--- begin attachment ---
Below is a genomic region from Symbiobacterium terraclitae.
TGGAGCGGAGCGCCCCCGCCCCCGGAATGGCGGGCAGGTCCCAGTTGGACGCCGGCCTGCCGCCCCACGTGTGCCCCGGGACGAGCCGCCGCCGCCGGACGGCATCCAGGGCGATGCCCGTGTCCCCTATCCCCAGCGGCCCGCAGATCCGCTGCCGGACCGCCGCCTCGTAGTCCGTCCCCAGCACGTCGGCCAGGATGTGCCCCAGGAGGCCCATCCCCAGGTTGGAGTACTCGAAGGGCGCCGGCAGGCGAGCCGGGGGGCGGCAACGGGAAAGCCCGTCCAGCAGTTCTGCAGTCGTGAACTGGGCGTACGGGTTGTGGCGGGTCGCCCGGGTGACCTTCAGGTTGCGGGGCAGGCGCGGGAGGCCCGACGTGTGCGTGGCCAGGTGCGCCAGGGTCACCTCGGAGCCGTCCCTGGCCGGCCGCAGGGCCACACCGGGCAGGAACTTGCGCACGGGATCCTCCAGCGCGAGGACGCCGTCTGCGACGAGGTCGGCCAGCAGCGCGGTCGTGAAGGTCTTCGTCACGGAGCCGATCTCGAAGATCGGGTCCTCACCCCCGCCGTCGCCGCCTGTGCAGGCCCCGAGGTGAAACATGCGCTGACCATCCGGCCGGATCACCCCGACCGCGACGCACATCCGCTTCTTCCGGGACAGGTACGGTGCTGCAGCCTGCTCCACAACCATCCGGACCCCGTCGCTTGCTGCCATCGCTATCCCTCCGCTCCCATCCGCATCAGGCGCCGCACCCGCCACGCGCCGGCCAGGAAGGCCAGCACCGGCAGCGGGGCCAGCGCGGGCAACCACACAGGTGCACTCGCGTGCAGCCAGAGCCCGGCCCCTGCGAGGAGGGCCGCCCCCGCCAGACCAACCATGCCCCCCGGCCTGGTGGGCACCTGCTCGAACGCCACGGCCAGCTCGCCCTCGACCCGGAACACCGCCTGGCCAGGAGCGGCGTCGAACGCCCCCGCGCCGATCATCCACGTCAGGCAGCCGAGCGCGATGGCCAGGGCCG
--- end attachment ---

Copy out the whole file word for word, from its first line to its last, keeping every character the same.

Below is a genomic region from Symbiobacterium terraclitae.
TGGAGCGGAGCGCCCCCGCCCCCGGAATGGCGGGCAGGTCCCAGTTGGACGCCGGCCTGCCGCCCCACGTGTGCCCCGGGACGAGCCGCCGCCGCCGGACGGCATCCAGGGCGATGCCCGTGTCCCCTATCCCCAGCGGCCCGCAGATCCGCTGCCGGACCGCCGCCTCGTAGTCCGTCCCCAGCACGTCGGCCAGGATGTGCCCCAGGAGGCCCATCCCCAGGTTGGAGTACTCGAAGGGCGCCGGCAGGCGAGCCGGGGGGCGGCAACGGGAAAGCCCGTCCAGCAGTTCTGCAGTCGTGAACTGGGCGTACGGGTTGTGGCGGGTCGCCCGGGTGACCTTCAGGTTGCGGGGCAGGCGCGGGAGGCCCGACGTGTGCGTGGCCAGGTGCGCCAGGGTCACCTCGGAGCCGTCCCTGGCCGGCCGCAGGGCCACACCGGGCAGGAACTTGCGCACGGGATCCTCCAGCGCGAGGACGCCGTCTGCGACGAGGTCGGCCAGCAGCGCGGTCGTGAAGGTCTTCGTCACGGAGCCGATCTCGAAGATCGGGTCCTCACCCCCGCCGTCGCCGCCTGTGCAGGCCCCGAGGTGAAACATGCGCTGACCATCCGGCCGGATCACCCCGACCGCGACGCACATCCGCTTCTTCCGGGACAGGTACGGTGCTGCAGCCTGCTCCACAACCATCCGGACCCCGTCGCTTGCTGCCATCGCTATCCCTCCGCTCCCATCCGCATCAGGCGCCGCACCCGCCACGCGCCGGCCAGGAAGGCCAGCACCGGCAGCGGGGCCAGCGCGGGCAACCACACAGGTGCACTCGCGTGCAGCCAGAGCCCGGCCCCTGCGAGGAGGGCCGCCCCCGCCAGACCAACCATGCCCCCCGGCCTGGTGGGCACCTGCTCGAACGCCACGGCCAGCTCGCCCTCGACCCGGAACACCGCCTGGCCAGGAGCGGCGTCGAACGCCCCCGCGCCGATCATCCACGTCAGGCAGCCGAGCGCGATGGCCAGGGCCG